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I'm new to smart contracts and still learning some solidity basics. The contract I created, should give the sender custom tokens for Ether. I have trouble in calculating tokens and also decrease the token amount.

Here are my initial values

   uint8 public constant decimals = 18;
   uint256 _totalSupply = 1000000;
   uint128 constant RATE = 2;

For example, if I pay 1 ETH I should get 2 Tokens.

For some reason, it doesn't work here properly:

When I pay 1 Ether to this contract, I'm getting 2000 tokens but instead, it should be 2 tokens

uint256 tokens = msg.value * RATE;

Here is also something weird, I'm getting this value for balances[owner] and _totalSupply 115792089237316195423570985008687907853269984665640564039455.584

balances[owner] = balances[owner] - tokens;  
_totalSupply = _totalSupply - tokens;

here the function:

 function createTokens() payable
 {
    require(msg.value > 0);


    uint256 tokens = msg.value * RATE;  
    balances[msg.sender] = balances[msg.sender] + tokens; //add tokens to senders balance
    balances[owner] = balances[owner] - tokens;           //subtract tokens from owners balance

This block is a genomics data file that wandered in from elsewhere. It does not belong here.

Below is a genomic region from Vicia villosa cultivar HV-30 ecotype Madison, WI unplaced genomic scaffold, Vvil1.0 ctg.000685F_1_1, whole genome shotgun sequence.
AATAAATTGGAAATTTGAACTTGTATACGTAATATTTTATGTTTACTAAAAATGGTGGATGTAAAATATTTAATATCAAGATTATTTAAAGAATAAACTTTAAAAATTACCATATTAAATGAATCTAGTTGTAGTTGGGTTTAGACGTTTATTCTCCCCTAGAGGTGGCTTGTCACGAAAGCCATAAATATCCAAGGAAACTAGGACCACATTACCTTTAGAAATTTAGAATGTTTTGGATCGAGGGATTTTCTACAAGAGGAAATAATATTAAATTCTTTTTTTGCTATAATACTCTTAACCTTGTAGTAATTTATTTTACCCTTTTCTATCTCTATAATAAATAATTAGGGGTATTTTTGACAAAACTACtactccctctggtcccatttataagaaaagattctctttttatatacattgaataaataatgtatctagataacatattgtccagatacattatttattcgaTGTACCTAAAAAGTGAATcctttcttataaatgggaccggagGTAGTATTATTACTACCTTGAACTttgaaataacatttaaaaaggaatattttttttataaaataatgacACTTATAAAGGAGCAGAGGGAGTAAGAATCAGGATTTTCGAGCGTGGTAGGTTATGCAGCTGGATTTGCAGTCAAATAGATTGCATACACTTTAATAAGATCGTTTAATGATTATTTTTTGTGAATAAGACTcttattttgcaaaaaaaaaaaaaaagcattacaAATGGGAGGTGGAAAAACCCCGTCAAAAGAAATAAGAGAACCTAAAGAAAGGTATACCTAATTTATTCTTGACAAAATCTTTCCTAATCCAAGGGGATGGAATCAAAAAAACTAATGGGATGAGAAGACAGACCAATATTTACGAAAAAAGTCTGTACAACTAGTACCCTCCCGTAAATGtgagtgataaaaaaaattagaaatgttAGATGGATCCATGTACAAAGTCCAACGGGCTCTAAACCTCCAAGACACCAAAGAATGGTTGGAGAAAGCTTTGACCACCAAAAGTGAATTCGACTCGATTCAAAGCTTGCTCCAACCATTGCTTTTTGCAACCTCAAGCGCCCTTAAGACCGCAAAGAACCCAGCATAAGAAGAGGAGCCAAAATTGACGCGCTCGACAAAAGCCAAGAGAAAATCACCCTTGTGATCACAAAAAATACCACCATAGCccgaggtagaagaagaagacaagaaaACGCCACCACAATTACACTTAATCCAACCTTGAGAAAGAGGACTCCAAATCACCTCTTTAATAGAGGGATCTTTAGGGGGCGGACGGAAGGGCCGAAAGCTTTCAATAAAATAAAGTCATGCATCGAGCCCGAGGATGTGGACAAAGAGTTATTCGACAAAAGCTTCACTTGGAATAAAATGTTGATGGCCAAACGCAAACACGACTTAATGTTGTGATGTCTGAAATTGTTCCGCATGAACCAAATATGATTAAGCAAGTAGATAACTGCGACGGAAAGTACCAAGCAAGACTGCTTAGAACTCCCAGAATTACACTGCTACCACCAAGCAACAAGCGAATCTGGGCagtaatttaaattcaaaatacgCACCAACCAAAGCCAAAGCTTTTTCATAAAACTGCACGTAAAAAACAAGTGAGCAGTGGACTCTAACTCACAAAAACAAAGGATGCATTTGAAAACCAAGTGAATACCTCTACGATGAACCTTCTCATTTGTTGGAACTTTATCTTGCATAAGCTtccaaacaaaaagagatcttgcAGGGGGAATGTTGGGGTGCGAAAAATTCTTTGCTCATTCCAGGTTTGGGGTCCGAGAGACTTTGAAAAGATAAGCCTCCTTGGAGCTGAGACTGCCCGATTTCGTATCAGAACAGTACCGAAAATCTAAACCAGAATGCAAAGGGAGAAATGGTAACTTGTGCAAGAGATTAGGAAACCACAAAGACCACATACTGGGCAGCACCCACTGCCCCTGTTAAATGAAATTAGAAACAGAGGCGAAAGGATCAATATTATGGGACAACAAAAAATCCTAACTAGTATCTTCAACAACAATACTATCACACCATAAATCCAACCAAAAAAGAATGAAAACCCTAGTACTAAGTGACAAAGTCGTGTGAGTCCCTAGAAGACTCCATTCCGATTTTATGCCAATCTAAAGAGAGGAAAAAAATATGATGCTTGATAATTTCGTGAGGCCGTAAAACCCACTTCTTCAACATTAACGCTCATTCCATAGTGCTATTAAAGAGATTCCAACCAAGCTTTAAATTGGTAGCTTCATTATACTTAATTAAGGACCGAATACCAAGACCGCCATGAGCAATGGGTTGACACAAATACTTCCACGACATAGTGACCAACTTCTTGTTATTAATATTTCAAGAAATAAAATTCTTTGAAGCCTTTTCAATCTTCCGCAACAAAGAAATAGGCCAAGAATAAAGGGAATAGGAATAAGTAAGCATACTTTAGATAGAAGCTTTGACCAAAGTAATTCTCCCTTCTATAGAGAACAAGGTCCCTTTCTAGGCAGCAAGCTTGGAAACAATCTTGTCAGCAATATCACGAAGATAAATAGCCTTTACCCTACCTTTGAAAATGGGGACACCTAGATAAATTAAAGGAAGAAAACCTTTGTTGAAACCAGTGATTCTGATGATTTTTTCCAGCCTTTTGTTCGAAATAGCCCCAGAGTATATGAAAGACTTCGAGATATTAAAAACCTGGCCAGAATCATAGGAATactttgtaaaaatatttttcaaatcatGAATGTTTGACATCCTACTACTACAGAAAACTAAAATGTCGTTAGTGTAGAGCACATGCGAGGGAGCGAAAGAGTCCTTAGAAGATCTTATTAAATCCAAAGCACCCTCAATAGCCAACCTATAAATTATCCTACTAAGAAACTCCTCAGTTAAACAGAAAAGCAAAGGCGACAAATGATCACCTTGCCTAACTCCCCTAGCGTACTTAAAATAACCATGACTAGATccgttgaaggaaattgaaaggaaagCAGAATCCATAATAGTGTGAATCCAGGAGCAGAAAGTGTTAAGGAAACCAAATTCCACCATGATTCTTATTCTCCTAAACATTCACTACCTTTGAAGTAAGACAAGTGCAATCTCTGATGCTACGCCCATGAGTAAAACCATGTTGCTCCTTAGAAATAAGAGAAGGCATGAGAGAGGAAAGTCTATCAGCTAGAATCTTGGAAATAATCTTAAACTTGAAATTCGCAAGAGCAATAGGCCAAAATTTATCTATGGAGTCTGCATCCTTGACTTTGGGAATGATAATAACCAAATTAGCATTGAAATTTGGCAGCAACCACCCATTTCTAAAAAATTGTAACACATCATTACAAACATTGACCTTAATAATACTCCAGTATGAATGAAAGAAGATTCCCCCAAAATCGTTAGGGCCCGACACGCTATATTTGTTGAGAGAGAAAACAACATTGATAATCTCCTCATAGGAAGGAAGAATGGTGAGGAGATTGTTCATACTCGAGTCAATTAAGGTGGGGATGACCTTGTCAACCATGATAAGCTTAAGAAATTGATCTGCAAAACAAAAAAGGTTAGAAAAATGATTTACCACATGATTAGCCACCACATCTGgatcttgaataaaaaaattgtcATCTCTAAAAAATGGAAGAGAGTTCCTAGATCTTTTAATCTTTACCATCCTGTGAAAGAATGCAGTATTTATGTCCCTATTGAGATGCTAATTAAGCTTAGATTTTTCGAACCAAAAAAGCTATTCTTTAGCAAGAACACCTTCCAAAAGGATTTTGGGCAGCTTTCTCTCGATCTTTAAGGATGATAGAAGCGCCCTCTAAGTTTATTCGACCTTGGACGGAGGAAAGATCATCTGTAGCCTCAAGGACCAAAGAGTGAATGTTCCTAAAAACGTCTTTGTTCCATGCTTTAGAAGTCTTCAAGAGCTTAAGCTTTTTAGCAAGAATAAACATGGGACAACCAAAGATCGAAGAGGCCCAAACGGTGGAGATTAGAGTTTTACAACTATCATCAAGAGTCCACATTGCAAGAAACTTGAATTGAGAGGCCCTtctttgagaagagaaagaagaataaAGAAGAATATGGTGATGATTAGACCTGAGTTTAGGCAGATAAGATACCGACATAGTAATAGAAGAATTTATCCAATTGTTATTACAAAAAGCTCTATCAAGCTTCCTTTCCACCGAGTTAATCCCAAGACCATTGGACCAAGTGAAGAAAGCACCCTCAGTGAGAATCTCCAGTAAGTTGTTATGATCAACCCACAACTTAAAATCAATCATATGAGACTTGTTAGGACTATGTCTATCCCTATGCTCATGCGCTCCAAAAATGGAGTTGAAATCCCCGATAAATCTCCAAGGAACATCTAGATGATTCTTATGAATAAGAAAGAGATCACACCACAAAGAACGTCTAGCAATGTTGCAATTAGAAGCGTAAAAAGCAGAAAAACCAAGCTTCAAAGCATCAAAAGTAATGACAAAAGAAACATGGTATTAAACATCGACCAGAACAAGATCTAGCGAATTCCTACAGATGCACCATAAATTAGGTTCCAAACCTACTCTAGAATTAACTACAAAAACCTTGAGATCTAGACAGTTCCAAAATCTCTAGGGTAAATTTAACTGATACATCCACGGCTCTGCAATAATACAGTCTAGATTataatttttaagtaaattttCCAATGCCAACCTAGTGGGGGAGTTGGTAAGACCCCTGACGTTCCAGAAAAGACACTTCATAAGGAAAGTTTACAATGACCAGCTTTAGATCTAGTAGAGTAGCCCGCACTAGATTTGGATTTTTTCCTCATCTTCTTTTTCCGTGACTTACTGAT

owner.transfer(msg.value);                            // transfer amount of ether to cotract owner
    Transfer(owner, msg.sender, tokens);                  // Broadcast a message to the blockchain

   _totalSupply = _totalSupply - tokens ;
 }
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Your _totalSupply is far too low. Remember that you have 18 decimal places, so 1 token is 1000000000000000000 (a 1 with 18 zeros after it). If you want to start with 1,000,000 tokens, you need to set _initialSupply to a 1 with 24 zeros after it (18 + 6).

Assuming you assign all the tokens to the owner upon initialization, both balances are suffering from an integer overflow after you subtract more tokens than exist. You should consider something like require(_totalSupply >= tokens && balances[owner] >= tokens) to guard against this.

As to why you're getting 2000 tokens instead of 2, I can't really say. Ether itself and your token both appear to use 18 decimal places. If you can share the full source code (and perhaps a link to where it's deployed, if it's deployed somewhere public), I might be able to help more.

  • Ohh I really missed the part with the decimals.... Thank you very much, so when I'm declaring decimals all values are based on it ? for example if the sender sends 2 Ether then the msg.value = 2 * 10^18 ? do I need to then calc (msg.value * RATE)/10^18 ? – Samy Jan 1 '18 at 23:10
  • Yes, the msg.value is 2 * 10^18, and no, you don't want to divide that away. (Because you want to award 4 * 10^18 in your token. This will be 4 tokens.) – smarx Jan 1 '18 at 23:11
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Maybe you want to try this conversion tool: https://ico.atorresg.com/

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